Welcome to the elite Russian restaurant Gusyatnikoff! The Gusyatnikoff restaurant complex, an Arkady Novikov project created in 2009, comprises several buildings of a historic manor home from the end of the 18th century.
The home had earlier belonged to the merchant family of Gusyatnikovs, well known in Moscow even à l’époque. Merchant Sergei Zakharev, Gusyatnikov the son, was in 1689 named a feudal judge, or in other words, was the custodian of the Sobolinaya treasury property, where furs, precious stones and gold were kept. His son and grandson, some of the biggest Moscow merchants of the 18th century, gained the farm titles to sell wine in Moscow and organized a “tasting group,” which left around Moscow the haze of road outposts to prevent the smuggling of vodka into the city. Later, the customs barrier was known as the Collegiate Chamber of the bank.
The Gusyatnikovs owned a hat, linen and a cloth factory, a brewery, and had about 40 shops in different parts of Moscow. At the beginning of the 19th century the place that now houses Moscow’s central Manege, and where many of the family’s shops were located, was known as Gusyatnikov Square.
The name of the famous merchant family serves as the name for a Russian restaurant on Taganka. The family’s avian name (“gusi” is Russian for goose) defined the concept of the restaurant cuisine: that of a Russian merchant kitchen, for in a merchant kitchen baked and stuffed duck and goose sat prominently on the table. At Gusyatnikoff there is an atmosphere of the merchant life and dishes that everyone dreams about. There is an assortment of northern fish, rabbit paté on pumpkin marmalade in a flurry of pistachios, salted whitefish enveloped in potato slices, sturgeon with caviar sauce, nourishing bone broth, stuffed pike, delicate veal cutlets with buckwheat, pike cutlets with potato pancakes, breaded hand-pressed goose patties. If you would like “one for the road” we suggest a glass of homemade liquor and delicious Baltic herring on toast. For dessert lovers, there is an unsurpassed sweets tray: Russian berry pies, hand pies with various stuffings, or vatrushki cheese pastries from our own bakery, as well as homemade cherry cake, homemade jam, and a traditional samovar with gingerbread and rolls.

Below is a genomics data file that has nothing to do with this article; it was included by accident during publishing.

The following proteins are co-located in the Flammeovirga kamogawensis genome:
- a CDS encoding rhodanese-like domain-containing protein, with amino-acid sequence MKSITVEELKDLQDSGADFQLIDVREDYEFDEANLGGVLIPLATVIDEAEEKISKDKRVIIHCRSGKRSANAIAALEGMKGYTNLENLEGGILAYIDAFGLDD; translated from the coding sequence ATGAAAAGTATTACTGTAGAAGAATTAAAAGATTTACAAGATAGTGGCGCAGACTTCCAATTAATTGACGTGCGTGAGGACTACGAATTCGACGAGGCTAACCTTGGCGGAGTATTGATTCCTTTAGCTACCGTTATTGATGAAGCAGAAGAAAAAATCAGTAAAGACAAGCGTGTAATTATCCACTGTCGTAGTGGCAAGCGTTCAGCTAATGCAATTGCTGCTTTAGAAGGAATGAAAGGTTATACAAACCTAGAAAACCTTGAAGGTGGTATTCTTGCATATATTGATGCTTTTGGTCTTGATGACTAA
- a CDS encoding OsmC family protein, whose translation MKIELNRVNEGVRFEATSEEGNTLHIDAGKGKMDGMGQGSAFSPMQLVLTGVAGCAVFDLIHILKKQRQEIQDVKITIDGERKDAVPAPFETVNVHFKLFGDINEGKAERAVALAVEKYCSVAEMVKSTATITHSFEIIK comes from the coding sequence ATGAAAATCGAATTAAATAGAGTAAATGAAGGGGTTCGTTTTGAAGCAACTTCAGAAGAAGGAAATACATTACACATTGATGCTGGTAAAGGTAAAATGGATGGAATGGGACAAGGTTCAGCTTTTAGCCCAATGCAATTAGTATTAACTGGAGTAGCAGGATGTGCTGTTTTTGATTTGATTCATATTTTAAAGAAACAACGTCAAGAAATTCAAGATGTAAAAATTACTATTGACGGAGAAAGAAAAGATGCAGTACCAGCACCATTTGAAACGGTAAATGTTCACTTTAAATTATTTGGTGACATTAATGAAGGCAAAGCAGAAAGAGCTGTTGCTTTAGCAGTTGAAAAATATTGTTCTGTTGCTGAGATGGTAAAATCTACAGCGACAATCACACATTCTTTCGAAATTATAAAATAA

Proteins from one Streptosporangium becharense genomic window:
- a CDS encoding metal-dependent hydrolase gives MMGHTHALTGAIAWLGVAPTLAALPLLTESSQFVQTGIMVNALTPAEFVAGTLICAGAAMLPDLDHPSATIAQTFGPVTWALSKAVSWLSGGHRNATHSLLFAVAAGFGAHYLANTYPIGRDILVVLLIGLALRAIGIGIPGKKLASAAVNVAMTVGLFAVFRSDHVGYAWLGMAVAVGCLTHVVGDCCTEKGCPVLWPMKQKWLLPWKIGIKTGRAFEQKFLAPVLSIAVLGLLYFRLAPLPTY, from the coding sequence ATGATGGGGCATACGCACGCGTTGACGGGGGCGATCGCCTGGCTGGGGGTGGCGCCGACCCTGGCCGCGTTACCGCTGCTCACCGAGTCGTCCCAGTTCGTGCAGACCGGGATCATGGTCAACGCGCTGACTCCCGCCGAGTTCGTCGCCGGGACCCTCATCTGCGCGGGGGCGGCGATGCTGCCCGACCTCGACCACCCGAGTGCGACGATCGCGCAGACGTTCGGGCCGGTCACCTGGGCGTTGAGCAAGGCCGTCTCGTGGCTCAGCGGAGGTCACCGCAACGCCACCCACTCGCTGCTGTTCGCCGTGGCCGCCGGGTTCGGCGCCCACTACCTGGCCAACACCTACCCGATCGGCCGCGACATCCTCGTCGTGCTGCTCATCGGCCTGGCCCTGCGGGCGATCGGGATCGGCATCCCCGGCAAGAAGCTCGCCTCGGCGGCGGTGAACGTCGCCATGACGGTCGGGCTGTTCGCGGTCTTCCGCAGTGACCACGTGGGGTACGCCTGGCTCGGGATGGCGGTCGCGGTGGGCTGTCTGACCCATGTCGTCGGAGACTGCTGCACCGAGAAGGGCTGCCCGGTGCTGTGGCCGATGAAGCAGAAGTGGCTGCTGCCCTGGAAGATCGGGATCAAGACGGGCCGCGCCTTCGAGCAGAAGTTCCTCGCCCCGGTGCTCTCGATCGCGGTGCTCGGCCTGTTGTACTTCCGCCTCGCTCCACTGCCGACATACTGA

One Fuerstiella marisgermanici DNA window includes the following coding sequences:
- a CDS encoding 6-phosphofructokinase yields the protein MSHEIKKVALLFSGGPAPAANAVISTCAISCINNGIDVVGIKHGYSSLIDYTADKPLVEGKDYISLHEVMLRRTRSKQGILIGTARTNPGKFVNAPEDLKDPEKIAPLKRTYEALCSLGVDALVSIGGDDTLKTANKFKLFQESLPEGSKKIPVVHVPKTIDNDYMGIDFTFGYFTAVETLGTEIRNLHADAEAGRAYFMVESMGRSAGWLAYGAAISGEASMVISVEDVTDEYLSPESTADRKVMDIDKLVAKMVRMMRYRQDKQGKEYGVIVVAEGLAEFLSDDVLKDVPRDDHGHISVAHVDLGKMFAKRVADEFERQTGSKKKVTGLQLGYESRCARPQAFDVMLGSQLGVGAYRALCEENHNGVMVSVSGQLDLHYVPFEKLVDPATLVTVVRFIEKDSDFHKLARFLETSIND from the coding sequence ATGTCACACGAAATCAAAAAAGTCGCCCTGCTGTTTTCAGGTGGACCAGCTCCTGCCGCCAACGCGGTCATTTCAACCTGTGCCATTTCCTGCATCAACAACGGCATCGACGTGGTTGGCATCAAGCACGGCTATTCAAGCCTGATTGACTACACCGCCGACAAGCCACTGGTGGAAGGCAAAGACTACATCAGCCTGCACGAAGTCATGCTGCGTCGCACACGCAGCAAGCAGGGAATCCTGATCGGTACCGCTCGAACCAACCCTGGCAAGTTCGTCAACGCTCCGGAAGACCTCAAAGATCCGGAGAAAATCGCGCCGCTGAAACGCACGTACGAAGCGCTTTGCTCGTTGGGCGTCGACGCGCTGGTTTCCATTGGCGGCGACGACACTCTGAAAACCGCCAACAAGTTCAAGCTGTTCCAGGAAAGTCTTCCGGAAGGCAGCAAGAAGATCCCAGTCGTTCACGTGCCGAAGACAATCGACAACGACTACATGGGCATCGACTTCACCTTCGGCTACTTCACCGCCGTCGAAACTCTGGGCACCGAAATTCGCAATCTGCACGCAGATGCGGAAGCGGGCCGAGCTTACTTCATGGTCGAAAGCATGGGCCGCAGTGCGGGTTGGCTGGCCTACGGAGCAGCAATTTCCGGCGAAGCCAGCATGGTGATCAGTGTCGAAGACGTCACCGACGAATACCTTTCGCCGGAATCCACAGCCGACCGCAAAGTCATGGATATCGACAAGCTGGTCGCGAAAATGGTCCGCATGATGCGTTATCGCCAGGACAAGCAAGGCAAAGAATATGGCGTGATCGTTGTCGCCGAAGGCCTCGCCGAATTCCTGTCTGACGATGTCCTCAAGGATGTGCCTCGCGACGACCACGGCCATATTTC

The three-story manor house is completely occupied by the restaurant. In the tradition of city manor houses, there is a large great hall as well as smaller dining halls. Distressed mirrors, restored interiors, designer light fixtures and furniture all combine to give one the feeling of being inside a Chekhov or Gilyarovsky fable. The Great Hall stairs have a portrait gallery of famous merchants to showcase Russia’s glory, each step moving through different eras in time. The atmosphere of old Moscow is recreated so precisely that, looking at the glittering reflections in the mirrors, it is impossible to differentiate that from the feeling given now by the same owner, merchant Gusyatnikov, and the sound of laughter from Savva Morozov or the voice of the great opera singer Chaliapin.
The Gusyatnikoff manor house is a multi-faceted project which includes an elite Russian restaurant, a billiard hall, a karaoke room, a mirrored banquet hall and a premium-class hotel.
Today Gusyatnikoff is well-known in Moscow not only for being an excellent-quality Russian restaurant, but also as a wonderful location to spend a wedding or birthday.
Unique interiors of historic importance, an elegant menu, a merchant’s scope and a Russian soul combine to create just the place for a guest at Gusyatnikoff.